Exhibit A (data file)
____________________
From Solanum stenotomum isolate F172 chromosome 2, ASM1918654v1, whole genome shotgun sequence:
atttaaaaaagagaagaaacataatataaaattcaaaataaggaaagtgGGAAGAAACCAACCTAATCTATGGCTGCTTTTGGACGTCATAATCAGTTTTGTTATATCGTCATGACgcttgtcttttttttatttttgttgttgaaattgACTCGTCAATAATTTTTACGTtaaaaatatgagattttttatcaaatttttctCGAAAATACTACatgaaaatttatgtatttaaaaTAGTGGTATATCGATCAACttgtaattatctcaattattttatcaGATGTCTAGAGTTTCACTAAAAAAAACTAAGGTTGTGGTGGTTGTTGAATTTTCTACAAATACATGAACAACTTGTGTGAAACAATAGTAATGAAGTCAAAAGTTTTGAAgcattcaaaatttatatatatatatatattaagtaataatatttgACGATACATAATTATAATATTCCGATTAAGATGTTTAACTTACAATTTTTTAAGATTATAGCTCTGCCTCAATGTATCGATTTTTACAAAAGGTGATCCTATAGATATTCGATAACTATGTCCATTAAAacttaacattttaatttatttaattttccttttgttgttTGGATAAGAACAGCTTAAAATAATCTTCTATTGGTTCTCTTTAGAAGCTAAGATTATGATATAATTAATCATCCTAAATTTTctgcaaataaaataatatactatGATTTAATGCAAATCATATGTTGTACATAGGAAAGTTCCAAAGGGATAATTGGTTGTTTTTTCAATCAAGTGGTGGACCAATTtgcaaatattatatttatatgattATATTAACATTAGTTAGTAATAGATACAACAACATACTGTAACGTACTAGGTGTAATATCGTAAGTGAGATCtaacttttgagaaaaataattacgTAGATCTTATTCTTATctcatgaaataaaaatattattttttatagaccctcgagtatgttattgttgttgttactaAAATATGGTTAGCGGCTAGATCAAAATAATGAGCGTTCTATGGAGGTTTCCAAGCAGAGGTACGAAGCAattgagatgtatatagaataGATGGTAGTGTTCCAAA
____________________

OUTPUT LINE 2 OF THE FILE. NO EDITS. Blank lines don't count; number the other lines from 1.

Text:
atttaaaaaagagaagaaacataatataaaattcaaaataaggaaagtgGGAAGAAACCAACCTAATCTATGGCTGCTTTTGGACGTCATAATCAGTTTTGTTATATCGTCATGACgcttgtcttttttttatttttgttgttgaaattgACTCGTCAATAATTTTTACGTtaaaaatatgagattttttatcaaatttttctCGAAAATACTACatgaaaatttatgtatttaaaaTAGTGGTATATCGATCAACttgtaattatctcaattattttatcaGATGTCTAGAGTTTCACTAAAAAAAACTAAGGTTGTGGTGGTTGTTGAATTTTCTACAAATACATGAACAACTTGTGTGAAACAATAGTAATGAAGTCAAAAGTTTTGAAgcattcaaaatttatatatatatatatattaagtaataatatttgACGATACATAATTATAATATTCCGATTAAGATGTTTAACTTACAATTTTTTAAGATTATAGCTCTGCCTCAATGTATCGATTTTTACAAAAGGTGATCCTATAGATATTCGATAACTATGTCCATTAAAacttaacattttaatttatttaattttccttttgttgttTGGATAAGAACAGCTTAAAATAATCTTCTATTGGTTCTCTTTAGAAGCTAAGATTATGATATAATTAATCATCCTAAATTTTctgcaaataaaataatatactatGATTTAATGCAAATCATATGTTGTACATAGGAAAGTTCCAAAGGGATAATTGGTTGTTTTTTCAATCAAGTGGTGGACCAATTtgcaaatattatatttatatgattATATTAACATTAGTTAGTAATAGATACAACAACATACTGTAACGTACTAGGTGTAATATCGTAAGTGAGATCtaacttttgagaaaaataattacgTAGATCTTATTCTTATctcatgaaataaaaatattattttttatagaccctcgagtatgttattgttgttgttactaAAATATGGTTAGCGGCTAGATCAAAATAATGAGCGTTCTATGGAGGTTTCCAAGCAGAGGTACGAAGCAattgagatgtatatagaataGATGGTAGTGTTCCAAA